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Solutions from the Phantom Hunters: Part II PDF Print E-mail
Written by Steve Dittmer   
Friday, 25 May 2007
AFF Sentinel Vol.4#16

We've been covering the hunt for the phantom "manipulation" that supposedly runs the beef industry and "solutions."  Below: the last demands to Congress from John Crabtree, Center for Rural Affairs and Tom Buis, National Farmer's Union, allies of R-CALF and the Organization for Competitive Markets. 

Crabtree claimed "packer-owned livestock" - including any contract or AMA delivering cattle more than seven days from contract date - "artificially lowers farm gate prices," as "demonstrated repeatedly" by government and university research, including the recent GIPSA study.  We aren't aware of such conclusions in past studies, and his characterization of the GIPSA study is inaccurate.

Even the statistical association - not a cause and effect relationship-- is conditional and a slight difference at that.  The GIPSA study said if a ten point increase in plant capacity utilization is achieved through alternative marketing arrangements (AMA), regression analysis "suggests" a four-tenths of a cent per pound different in the cash price, i.e. 40 cents/cwt.  The study also said that if enough AMA cattle are available within a 21-day period to reduce cash cattle volume by ten percent, assuming the cattle all went into AMAs, that is associated with a 0.11 percent decrease in the cash market price, i.e. 0.0011 times, say, $90 cattle equals a dime/cwt.

Referring to packer ownership of cattle, Crabtree also called it "a lie" that "vertical integration" increases efficiency.

"Small and mid-sized farms and ranches have demonstrated time and again than they can match or beat the cost of production in the packers' industrial facilities."  While that is sometimes true, if smaller operators could regularly overcome economies of scale and capital resources, feedyards and ranches nationwide would be constantly trying to get smaller to achieve higher profits.  Then Crabtree wouldn't be complaining about larger operators and asking for preferential pricing for smaller pens.  He destroys his own case.

How were these demands that Congress do something received by the committee?  Sources tell us sympathy for the populist viewpoints was more obvious than in past Congresses.  Livestock Subcommittee Chairman Boswell certainly holds a friendlier attitude toward the radicals.  Post-hearing, he introduced a bill addressing "competition issues," H.R. 2135.  At first blush, this companion bill to Sen. Tom Harkin's S. 622, is a attorney welfare act, creating a USDA Special Counsel on competition matters on top of the current process.  Now, P&S takes violation cases to the Department of Justice for prosecution.  Buis also endorsed a Special Counsel.  So, with a whole federal bureaucracy having difficulty finding cases to prosecute, they want more layers of lawyers.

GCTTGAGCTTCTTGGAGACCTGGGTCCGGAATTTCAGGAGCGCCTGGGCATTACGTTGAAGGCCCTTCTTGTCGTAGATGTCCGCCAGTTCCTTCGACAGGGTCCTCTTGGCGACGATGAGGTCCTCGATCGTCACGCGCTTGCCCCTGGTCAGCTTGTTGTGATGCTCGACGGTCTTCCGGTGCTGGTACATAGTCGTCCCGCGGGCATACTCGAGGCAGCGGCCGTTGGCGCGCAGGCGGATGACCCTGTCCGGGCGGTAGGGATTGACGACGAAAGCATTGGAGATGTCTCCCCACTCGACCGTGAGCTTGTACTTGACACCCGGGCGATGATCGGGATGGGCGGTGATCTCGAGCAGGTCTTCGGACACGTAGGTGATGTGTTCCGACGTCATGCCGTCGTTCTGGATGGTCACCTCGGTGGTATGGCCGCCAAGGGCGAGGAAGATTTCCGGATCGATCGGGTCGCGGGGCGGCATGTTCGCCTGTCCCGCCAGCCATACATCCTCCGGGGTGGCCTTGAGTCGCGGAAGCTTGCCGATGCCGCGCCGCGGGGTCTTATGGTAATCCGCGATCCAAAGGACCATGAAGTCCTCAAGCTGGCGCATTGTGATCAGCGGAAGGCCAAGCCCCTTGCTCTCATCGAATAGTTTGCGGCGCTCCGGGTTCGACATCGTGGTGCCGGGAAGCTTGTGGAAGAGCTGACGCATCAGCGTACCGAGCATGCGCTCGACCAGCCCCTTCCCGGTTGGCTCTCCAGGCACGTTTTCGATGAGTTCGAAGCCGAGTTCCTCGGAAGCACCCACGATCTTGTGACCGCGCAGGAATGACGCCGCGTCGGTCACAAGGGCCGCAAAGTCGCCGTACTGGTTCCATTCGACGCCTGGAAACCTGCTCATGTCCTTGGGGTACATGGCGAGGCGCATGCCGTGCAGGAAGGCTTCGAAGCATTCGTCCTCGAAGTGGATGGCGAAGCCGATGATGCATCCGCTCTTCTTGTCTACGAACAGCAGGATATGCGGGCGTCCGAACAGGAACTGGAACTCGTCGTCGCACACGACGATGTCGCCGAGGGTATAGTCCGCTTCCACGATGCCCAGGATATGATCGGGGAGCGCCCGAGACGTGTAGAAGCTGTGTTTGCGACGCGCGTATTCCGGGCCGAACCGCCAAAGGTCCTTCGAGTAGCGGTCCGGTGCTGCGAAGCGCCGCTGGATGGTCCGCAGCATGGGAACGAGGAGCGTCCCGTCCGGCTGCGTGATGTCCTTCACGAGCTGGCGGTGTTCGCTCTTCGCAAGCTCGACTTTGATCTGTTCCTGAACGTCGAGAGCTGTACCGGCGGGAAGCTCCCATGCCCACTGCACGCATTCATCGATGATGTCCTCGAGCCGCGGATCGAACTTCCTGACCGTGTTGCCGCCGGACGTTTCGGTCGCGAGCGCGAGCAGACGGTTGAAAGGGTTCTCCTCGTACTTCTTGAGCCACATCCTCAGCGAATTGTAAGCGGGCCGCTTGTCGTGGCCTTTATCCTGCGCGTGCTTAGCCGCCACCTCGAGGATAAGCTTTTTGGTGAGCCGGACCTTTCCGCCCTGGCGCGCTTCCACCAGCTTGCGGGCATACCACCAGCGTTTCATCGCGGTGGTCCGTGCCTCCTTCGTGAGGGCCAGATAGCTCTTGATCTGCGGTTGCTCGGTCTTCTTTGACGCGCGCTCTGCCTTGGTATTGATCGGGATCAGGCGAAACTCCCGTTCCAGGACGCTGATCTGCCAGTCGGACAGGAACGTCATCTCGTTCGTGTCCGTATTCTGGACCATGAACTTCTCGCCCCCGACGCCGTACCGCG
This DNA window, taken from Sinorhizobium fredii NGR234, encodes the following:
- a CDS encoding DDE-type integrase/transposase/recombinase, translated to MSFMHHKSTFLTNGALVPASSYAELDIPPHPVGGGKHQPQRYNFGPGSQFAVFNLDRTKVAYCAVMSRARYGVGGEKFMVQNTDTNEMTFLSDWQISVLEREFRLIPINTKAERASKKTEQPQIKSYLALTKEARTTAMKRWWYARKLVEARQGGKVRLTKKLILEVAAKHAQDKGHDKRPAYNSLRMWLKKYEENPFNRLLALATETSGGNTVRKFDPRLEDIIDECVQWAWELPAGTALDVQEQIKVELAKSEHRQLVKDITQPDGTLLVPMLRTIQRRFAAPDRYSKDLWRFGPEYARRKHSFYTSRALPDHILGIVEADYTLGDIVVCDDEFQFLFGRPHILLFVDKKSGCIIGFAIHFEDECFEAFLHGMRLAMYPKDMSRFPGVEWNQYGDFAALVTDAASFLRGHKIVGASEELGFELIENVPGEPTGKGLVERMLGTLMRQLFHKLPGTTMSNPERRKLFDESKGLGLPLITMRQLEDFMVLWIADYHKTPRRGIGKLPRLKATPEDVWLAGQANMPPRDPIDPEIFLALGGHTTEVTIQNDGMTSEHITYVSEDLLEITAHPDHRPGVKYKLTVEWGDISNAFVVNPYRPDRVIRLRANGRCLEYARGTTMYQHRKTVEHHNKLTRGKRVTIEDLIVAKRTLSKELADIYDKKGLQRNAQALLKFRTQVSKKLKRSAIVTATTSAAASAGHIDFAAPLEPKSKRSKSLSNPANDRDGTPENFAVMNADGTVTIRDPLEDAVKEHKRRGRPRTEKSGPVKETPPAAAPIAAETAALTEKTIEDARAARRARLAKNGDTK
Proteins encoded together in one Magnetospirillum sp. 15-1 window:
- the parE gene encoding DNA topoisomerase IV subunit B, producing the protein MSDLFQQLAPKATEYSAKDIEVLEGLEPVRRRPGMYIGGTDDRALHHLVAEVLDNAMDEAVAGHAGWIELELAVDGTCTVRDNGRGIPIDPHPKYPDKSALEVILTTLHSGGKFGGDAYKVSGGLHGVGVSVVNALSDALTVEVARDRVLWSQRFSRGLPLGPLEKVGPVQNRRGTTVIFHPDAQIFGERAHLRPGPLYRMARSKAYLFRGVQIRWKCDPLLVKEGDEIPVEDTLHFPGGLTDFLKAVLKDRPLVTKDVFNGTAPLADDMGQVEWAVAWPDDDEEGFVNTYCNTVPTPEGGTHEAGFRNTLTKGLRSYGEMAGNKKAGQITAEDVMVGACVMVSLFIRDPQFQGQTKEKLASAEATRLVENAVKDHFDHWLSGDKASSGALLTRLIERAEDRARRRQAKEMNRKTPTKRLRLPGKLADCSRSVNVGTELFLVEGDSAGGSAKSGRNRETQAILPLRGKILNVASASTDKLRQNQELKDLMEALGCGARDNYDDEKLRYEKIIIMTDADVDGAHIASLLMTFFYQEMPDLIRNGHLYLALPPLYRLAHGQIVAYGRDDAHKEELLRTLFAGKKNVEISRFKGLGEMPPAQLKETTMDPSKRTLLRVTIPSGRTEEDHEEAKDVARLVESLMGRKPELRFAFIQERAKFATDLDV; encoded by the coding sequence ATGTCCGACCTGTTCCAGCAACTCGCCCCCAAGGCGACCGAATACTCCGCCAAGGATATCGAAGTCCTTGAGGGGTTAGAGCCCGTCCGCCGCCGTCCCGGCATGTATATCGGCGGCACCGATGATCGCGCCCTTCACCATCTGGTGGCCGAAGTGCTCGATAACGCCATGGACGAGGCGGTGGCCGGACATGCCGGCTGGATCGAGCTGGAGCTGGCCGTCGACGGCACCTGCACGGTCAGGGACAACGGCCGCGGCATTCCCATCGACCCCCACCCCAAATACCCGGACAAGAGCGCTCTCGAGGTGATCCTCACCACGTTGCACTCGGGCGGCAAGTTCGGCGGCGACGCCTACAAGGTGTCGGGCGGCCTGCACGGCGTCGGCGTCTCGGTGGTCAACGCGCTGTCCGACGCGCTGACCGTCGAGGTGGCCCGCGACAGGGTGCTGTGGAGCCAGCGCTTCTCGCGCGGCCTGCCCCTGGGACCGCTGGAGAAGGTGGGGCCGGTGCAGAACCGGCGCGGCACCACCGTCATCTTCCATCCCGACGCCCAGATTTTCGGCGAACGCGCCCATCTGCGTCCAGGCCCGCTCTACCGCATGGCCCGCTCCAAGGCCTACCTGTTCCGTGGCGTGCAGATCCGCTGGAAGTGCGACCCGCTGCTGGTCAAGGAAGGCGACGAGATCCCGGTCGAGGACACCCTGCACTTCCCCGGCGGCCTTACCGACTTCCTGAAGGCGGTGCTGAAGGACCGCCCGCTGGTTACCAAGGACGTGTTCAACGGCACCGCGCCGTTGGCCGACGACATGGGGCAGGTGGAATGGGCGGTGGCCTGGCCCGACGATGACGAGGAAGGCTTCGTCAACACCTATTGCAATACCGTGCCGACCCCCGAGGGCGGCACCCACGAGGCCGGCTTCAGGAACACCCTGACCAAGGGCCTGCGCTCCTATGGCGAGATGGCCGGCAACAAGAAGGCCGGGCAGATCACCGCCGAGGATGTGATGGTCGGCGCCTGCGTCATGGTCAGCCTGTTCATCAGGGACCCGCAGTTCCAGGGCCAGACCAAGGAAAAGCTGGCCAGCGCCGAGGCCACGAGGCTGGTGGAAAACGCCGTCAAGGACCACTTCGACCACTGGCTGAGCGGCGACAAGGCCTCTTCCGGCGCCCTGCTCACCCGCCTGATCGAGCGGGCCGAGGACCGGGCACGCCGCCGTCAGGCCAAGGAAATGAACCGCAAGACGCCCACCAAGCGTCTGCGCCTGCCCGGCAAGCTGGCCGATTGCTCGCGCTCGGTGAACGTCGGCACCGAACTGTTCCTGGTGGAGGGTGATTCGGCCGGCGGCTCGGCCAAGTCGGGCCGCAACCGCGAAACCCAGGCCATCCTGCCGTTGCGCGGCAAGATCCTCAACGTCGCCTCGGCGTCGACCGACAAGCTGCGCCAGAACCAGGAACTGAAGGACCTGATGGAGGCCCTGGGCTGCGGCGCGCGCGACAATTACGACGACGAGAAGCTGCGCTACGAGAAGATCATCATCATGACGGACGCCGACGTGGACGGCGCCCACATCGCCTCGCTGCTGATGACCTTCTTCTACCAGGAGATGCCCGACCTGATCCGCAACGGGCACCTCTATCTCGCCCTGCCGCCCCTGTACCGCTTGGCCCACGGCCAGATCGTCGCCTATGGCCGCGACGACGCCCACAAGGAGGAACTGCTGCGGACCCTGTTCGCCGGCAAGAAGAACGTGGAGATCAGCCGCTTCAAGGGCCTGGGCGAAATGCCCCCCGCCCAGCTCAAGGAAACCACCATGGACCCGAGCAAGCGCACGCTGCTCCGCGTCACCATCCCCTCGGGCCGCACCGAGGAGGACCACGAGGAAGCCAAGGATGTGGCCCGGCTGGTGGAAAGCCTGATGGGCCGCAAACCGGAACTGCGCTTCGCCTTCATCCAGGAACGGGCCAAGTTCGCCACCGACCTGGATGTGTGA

The bills would also remove certain requirements for producers to prove harm when suing a packer -- making it easier to win court cases.  Producers could collect legal expenses.  The bills would disallow business justifications for business practices.

This is fascinating, when examined in the light of explanations to this year's R-CALF convention by Doug Ross, Special Counsel for Agriculture, Department of Justice.

"Our area of authority is anti-trust," he said.  "When evidence warrants it, we will take action.  We know you're concerned about competition."

But everyone must realize that the "marketplace is going through extensive changes in products and relationships."  R-CALF's expressed concern about competitiveness underlines the importance of new innovations and new products, he said.

To have illegal activity, certain things must be proven under various antitrust laws.  Collusion could be one, which requires evidence that two or more firms got together and agreed not to compete, or to rig bids.  A second violation is monopolization, which is not necessarily the case just because there is only one firm in the market.  It must be shown the firm got to that market share by illegal means or maintained it with illegal means.  The third area is mergers and acquisitions that are likely to produce a non-competitive market.  Economists at Justice scrutinize such proposals to make sure competition would be maintained.

It is not enough to show high concentration levels in an industry.   In the Q&A session, someone angrily asked "how we allowed" the four major packers to achieve over 80 percent market share.  "Isn't that illegal?" he charged.  Ross repeated: the level of concentration is not a violation.

"We can't just say 80 percent is too much, " he said.  "We have to make a case.  If you see that they're doing collusive things, we need your evidence."

"To say captive supply has an impact on prices and markets is not enough under antitrust law.  We need specific violations."

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Last Updated ( Wednesday, 25 July 2007 )
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